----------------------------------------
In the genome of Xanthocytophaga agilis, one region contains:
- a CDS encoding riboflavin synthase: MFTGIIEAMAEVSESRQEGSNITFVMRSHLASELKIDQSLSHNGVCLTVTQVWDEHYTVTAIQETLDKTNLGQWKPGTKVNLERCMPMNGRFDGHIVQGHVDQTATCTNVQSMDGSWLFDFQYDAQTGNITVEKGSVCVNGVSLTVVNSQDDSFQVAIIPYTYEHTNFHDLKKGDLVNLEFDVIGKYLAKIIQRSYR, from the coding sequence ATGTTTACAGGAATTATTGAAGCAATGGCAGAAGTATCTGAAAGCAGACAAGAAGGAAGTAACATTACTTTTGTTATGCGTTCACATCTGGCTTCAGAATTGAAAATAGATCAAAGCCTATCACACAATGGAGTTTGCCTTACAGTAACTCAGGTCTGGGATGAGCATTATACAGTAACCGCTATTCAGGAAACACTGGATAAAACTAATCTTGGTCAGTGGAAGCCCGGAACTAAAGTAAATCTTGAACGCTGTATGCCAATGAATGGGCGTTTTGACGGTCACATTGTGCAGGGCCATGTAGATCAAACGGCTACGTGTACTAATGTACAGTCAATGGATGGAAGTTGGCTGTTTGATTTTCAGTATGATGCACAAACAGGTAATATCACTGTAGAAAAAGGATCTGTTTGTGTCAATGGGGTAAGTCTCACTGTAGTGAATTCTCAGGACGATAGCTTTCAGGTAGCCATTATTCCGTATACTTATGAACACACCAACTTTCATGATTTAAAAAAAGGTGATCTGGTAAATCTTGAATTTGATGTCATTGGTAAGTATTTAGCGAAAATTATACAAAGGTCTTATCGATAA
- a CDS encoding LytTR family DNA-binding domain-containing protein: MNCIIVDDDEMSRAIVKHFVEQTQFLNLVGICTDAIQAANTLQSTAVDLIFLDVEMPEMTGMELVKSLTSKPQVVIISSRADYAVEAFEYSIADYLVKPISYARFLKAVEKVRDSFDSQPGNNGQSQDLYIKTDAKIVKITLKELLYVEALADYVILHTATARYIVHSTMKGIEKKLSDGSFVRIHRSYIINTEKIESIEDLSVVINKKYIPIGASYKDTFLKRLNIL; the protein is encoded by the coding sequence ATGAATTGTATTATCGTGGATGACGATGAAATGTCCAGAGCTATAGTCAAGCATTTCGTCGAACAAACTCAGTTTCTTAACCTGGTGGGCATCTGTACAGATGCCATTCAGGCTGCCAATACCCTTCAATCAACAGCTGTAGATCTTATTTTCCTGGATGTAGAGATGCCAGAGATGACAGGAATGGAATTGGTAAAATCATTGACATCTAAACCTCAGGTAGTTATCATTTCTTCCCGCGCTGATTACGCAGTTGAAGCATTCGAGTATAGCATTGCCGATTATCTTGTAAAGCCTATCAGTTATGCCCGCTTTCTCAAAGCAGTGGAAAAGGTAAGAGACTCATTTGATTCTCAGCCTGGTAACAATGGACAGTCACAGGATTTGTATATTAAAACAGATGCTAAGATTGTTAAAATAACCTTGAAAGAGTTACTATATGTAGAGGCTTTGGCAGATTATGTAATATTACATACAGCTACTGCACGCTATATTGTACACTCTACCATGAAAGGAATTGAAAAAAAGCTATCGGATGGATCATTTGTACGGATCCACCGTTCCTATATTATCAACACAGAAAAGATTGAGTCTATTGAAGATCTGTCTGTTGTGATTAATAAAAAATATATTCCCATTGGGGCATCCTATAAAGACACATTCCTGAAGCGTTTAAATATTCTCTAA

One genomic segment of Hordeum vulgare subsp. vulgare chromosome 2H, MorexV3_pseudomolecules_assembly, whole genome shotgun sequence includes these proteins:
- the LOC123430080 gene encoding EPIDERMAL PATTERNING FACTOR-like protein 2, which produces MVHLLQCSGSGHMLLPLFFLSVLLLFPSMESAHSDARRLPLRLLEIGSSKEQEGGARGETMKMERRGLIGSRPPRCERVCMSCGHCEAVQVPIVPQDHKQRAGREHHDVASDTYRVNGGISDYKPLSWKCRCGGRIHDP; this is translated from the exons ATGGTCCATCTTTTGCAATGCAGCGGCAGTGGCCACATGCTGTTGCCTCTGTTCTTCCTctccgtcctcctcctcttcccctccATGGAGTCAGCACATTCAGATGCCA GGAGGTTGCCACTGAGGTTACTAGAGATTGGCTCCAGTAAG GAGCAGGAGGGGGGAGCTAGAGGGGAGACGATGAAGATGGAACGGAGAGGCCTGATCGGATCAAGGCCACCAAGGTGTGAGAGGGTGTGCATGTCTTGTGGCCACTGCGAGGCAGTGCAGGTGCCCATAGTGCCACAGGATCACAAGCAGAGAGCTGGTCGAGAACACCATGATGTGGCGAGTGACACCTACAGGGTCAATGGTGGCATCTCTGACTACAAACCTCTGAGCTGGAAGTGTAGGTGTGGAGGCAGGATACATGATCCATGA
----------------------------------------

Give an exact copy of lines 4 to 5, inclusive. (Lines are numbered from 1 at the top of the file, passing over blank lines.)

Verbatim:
One genomic segment of Hordeum vulgare subsp. vulgare chromosome 2H, MorexV3_pseudomolecules_assembly, whole genome shotgun sequence includes these proteins:
- the LOC123430080 gene encoding EPIDERMAL PATTERNING FACTOR-like protein 2, which produces MVHLLQCSGSGHMLLPLFFLSVLLLFPSMESAHSDARRLPLRLLEIGSSKEQEGGARGETMKMERRGLIGSRPPRCERVCMSCGHCEAVQVPIVPQDHKQRAGREHHDVASDTYRVNGGISDYKPLSWKCRCGGRIHDP; this is translated from the exons ATGGTCCATCTTTTGCAATGCAGCGGCAGTGGCCACATGCTGTTGCCTCTGTTCTTCCTctccgtcctcctcctcttcccctccATGGAGTCAGCACATTCAGATGCCA GGAGGTTGCCACTGAGGTTACTAGAGATTGGCTCCAGTAAG GAGCAGGAGGGGGGAGCTAGAGGGGAGACGATGAAGATGGAACGGAGAGGCCTGATCGGATCAAGGCCACCAAGGTGTGAGAGGGTGTGCATGTCTTGTGGCCACTGCGAGGCAGTGCAGGTGCCCATAGTGCCACAGGATCACAAGCAGAGAGCTGGTCGAGAACACCATGATGTGGCGAGTGACACCTACAGGGTCAATGGTGGCATCTCTGACTACAAACCTCTGAGCTGGAAGTGTAGGTGTGGAGGCAGGATACATGATCCATGA